The San Francisco Giants are now champions of the National League West for the second time in three years. The hard work of getting to the Fall Classic and winning another World Series is all that stands between autumn and free agency this winter.
Time flies when you are having fun, and excitement has been the norm at AT&T Park in recent seasons. Plus, speculation about the future, no matter how far off it remains, is always exciting.
Before taking a look at the Giants' financial situation for 2013, let's take a look at the growth of their payroll in recent seasons.
The Giants payroll hovered between $82-$90 million from 2003-2009, though it dipped down to $76 million during the first season without cash cow Barry Bonds on the roster during the miserable 2008 season. Since then, payroll has gone back up to $82 million in 2009, $96 million in 2010, $118 million last season and $131 million this season.
Thus, projecting an increase in payroll of between $13 million and $22 million would make sense given the growth of the payroll during the past few seasons.
Also, revenue from cable contracts keeps pouring into Major League Baseball's coffers. According to the New York Times, new contracts with FOX, ESPN and TBS will boost annual payments to MLB from a current amount of $750 million to $1.55 billion.
Since revenue is shared, every team should be able to boost payroll significantly in the coming years.
One caveat for the Giants is that their ballpark was privately financed rather than built on the backs of the taxpayers like most other stadiums in American sports. Thus, they also have an expensive mortgage to account for.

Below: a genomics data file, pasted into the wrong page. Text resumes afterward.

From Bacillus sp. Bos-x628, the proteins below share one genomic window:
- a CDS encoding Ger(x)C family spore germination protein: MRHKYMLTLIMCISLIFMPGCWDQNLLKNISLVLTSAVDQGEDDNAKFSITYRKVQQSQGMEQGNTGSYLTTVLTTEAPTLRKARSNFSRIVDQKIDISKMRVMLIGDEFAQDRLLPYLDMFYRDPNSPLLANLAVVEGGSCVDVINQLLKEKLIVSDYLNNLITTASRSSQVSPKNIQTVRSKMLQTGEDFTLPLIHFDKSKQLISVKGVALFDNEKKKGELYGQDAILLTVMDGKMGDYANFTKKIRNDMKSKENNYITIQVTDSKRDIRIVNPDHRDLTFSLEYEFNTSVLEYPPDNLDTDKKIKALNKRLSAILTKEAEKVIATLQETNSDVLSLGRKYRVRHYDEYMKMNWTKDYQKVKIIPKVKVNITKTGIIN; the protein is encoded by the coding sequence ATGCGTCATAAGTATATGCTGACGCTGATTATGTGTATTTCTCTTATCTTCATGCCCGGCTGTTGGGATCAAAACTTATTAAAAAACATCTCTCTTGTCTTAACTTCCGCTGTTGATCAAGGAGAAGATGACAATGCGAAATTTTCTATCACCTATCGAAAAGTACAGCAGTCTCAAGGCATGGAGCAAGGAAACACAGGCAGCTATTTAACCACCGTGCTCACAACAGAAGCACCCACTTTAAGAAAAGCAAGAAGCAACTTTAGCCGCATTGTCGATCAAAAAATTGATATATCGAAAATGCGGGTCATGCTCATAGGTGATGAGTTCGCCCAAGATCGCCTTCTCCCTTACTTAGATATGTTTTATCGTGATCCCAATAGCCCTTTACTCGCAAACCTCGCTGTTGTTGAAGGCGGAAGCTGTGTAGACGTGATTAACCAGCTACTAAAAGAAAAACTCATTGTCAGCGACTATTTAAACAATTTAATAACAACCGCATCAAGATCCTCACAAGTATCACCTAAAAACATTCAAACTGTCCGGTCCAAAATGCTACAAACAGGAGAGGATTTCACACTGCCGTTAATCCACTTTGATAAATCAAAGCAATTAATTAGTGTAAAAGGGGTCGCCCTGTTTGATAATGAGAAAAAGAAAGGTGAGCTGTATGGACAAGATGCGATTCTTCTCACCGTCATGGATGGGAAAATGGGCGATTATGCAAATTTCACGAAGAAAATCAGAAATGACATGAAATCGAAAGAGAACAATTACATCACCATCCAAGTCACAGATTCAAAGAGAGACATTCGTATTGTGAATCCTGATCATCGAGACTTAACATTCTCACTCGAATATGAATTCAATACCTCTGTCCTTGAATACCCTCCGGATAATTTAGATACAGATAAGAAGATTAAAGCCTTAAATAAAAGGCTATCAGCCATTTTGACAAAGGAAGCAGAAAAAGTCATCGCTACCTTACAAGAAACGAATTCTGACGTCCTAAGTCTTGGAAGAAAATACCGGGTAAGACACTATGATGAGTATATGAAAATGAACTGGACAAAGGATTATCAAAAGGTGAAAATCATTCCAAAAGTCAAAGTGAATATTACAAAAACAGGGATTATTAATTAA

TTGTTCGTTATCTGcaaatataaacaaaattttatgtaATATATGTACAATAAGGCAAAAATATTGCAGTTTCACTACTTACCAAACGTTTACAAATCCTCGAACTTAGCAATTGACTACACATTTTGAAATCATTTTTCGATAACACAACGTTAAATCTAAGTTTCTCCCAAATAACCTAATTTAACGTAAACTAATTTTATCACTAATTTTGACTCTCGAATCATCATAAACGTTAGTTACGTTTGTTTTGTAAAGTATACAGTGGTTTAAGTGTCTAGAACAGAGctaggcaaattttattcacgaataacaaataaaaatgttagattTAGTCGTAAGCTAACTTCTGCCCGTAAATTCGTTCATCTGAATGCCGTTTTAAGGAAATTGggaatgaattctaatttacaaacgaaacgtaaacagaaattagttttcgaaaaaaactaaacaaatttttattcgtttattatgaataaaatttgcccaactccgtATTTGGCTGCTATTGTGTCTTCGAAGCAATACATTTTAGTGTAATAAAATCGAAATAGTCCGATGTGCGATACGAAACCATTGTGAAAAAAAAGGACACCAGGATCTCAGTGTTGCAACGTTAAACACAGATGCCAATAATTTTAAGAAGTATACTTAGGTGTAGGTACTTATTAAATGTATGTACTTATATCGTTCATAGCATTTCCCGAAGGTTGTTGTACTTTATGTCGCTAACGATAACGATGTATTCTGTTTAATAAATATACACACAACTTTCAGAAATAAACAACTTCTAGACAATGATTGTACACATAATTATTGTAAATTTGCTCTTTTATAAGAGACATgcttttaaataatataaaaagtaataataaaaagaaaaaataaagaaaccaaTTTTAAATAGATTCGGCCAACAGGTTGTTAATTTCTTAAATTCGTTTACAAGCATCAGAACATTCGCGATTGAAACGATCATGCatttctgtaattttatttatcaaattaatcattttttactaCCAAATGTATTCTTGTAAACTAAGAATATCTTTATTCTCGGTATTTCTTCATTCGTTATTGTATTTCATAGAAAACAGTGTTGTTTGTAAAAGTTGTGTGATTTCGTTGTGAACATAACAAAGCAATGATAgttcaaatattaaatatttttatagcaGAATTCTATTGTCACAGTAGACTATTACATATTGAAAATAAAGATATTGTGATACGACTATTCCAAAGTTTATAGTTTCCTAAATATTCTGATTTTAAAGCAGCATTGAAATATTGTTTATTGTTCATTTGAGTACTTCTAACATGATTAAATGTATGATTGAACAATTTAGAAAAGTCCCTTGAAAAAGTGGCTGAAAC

With that said, the Giants payroll remains to be in good shape.
Though Aaron Rowand, Freddy Sanchez, Aubrey Huff (minus a two million dollar buyout), Jeremy Affeldt and Melky Cabrera are coming off the books, arbitration raises for players with between three and six years of service time, and salary increases to players under contract will eat up most of those savings.
I've estimated arbitration raises for Hunter Pence, Buster Posey (potentially eligible for arbitration next season), Joaquin Arias, Gregor Blanco, Sergio Romo, Santiago Casilla and Jose Mijares; those are my guesses.
I'm also guessing that the Giants will bring Brian Wilson back next season on an incentive-based contract with a base salary of $5 million.
Players who will have between zero and three years of service time entering next season are not arbitration eligible, so I will put their salaries at $500,000, slightly above the league minimum. All other contract information comes from Baseball Prospectus' Cot's Baseball Contracts.
Angel Pagan, Melky Cabrera, Marco Scutaro, Ryan Theriot, Xavier Nady, Jeremy Affeldt, Clay Hensley, Guillermo Mota and Aubrey Huff are all eligible for free agency after this season.